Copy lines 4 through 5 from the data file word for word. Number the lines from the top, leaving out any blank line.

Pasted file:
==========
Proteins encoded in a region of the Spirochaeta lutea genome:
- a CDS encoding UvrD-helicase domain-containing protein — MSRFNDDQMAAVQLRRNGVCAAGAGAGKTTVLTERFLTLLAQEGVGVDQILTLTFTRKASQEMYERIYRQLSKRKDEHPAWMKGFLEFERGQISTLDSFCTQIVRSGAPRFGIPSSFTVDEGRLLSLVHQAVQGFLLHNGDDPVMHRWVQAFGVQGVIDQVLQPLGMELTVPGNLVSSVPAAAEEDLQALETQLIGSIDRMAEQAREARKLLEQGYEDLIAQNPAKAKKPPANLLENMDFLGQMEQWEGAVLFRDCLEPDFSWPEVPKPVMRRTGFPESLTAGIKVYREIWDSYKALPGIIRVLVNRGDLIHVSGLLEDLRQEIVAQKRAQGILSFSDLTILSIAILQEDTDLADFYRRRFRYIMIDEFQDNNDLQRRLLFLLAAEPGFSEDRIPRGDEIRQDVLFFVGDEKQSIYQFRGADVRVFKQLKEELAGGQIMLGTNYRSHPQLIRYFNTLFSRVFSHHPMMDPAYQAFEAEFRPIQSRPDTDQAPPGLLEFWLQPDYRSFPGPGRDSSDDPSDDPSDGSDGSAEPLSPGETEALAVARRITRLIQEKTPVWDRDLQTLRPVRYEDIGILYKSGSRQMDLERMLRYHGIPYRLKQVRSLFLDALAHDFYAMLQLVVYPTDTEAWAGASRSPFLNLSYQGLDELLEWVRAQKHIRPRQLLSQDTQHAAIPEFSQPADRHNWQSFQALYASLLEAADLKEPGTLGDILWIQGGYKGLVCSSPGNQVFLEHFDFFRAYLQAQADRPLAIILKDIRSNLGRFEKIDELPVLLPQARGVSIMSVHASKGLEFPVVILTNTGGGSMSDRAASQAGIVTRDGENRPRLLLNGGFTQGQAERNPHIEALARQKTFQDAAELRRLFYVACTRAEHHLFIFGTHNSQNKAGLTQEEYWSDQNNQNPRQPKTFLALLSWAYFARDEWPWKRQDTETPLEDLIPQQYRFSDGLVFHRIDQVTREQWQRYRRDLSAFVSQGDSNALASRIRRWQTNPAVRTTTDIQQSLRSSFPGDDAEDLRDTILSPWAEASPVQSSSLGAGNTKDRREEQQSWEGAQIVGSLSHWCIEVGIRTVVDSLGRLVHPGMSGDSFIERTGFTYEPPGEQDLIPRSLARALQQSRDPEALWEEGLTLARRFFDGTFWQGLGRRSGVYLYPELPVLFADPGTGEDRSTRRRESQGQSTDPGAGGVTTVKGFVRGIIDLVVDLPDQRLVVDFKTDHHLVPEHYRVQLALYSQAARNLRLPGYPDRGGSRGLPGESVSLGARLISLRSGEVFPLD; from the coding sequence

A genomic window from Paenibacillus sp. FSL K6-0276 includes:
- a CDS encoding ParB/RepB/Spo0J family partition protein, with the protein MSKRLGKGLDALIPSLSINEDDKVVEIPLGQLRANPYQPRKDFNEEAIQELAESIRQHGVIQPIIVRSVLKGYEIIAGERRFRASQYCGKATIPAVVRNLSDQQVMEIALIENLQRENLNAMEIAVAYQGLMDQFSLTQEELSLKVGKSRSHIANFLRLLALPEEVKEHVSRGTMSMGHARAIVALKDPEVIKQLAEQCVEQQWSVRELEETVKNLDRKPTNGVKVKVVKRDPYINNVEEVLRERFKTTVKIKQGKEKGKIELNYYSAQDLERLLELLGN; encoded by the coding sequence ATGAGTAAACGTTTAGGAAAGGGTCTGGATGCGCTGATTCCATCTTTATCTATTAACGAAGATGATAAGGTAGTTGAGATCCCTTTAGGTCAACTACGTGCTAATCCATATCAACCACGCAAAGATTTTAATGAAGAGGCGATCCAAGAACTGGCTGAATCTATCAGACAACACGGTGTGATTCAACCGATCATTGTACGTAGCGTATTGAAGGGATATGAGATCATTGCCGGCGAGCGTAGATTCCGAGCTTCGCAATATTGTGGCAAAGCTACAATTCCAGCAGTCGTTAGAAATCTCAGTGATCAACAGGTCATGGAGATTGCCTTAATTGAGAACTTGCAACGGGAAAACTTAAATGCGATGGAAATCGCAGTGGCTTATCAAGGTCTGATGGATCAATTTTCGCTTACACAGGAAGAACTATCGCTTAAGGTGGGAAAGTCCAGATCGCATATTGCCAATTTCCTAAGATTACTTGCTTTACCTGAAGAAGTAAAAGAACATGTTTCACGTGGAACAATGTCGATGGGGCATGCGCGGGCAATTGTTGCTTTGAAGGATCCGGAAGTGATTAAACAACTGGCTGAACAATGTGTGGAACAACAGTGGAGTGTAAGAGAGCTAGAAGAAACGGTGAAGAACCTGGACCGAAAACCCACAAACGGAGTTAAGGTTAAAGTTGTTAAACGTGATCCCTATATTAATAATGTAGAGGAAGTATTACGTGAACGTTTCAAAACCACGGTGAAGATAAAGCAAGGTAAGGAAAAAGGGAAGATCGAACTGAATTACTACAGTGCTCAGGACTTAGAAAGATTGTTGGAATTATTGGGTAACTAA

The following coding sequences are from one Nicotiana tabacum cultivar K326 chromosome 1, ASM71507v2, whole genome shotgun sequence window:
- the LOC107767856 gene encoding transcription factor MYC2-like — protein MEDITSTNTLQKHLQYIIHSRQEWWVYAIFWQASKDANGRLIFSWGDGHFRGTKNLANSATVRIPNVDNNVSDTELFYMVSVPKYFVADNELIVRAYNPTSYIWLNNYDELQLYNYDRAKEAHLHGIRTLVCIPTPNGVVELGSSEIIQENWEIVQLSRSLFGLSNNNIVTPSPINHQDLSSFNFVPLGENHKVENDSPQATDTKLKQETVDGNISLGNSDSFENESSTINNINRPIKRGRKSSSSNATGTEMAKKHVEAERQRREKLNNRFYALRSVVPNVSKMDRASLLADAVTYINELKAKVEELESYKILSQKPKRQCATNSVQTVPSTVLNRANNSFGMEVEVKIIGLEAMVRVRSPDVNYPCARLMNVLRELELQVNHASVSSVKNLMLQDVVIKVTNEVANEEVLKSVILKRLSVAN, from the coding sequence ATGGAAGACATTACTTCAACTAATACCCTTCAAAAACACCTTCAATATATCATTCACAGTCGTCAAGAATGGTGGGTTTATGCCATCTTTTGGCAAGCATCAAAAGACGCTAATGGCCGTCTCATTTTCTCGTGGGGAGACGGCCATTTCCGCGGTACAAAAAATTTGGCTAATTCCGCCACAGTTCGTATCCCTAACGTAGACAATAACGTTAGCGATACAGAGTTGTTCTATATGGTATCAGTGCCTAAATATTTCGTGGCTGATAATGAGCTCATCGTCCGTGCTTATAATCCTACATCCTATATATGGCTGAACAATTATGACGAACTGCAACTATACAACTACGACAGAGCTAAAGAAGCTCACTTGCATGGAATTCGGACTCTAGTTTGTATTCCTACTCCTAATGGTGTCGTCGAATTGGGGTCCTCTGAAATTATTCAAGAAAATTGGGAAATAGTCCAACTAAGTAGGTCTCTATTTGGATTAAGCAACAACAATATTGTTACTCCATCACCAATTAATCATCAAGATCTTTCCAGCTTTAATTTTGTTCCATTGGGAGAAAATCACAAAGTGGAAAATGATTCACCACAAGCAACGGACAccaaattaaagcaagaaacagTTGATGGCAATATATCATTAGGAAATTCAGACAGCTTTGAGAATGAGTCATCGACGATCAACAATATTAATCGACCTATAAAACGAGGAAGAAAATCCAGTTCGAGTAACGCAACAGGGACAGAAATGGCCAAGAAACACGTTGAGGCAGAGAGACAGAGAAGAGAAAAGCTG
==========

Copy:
- a CDS encoding ParB/RepB/Spo0J family partition protein, with the protein MSKRLGKGLDALIPSLSINEDDKVVEIPLGQLRANPYQPRKDFNEEAIQELAESIRQHGVIQPIIVRSVLKGYEIIAGERRFRASQYCGKATIPAVVRNLSDQQVMEIALIENLQRENLNAMEIAVAYQGLMDQFSLTQEELSLKVGKSRSHIANFLRLLALPEEVKEHVSRGTMSMGHARAIVALKDPEVIKQLAEQCVEQQWSVRELEETVKNLDRKPTNGVKVKVVKRDPYINNVEEVLRERFKTTVKIKQGKEKGKIELNYYSAQDLERLLELLGN; encoded by the coding sequence ATGAGTAAACGTTTAGGAAAGGGTCTGGATGCGCTGATTCCATCTTTATCTATTAACGAAGATGATAAGGTAGTTGAGATCCCTTTAGGTCAACTACGTGCTAATCCATATCAACCACGCAAAGATTTTAATGAAGAGGCGATCCAAGAACTGGCTGAATCTATCAGACAACACGGTGTGATTCAACCGATCATTGTACGTAGCGTATTGAAGGGATATGAGATCATTGCCGGCGAGCGTAGATTCCGAGCTTCGCAATATTGTGGCAAAGCTACAATTCCAGCAGTCGTTAGAAATCTCAGTGATCAACAGGTCATGGAGATTGCCTTAATTGAGAACTTGCAACGGGAAAACTTAAATGCGATGGAAATCGCAGTGGCTTATCAAGGTCTGATGGATCAATTTTCGCTTACACAGGAAGAACTATCGCTTAAGGTGGGAAAGTCCAGATCGCATATTGCCAATTTCCTAAGATTACTTGCTTTACCTGAAGAAGTAAAAGAACATGTTTCACGTGGAACAATGTCGATGGGGCATGCGCGGGCAATTGTTGCTTTGAAGGATCCGGAAGTGATTAAACAACTGGCTGAACAATGTGTGGAACAACAGTGGAGTGTAAGAGAGCTAGAAGAAACGGTGAAGAACCTGGACCGAAAACCCACAAACGGAGTTAAGGTTAAAGTTGTTAAACGTGATCCCTATATTAATAATGTAGAGGAAGTATTACGTGAACGTTTCAAAACCACGGTGAAGATAAAGCAAGGTAAGGAAAAAGGGAAGATCGAACTGAATTACTACAGTGCTCAGGACTTAGAAAGATTGTTGGAATTATTGGGTAACTAA

The following coding sequences are from one Nicotiana tabacum cultivar K326 chromosome 1, ASM71507v2, whole genome shotgun sequence window: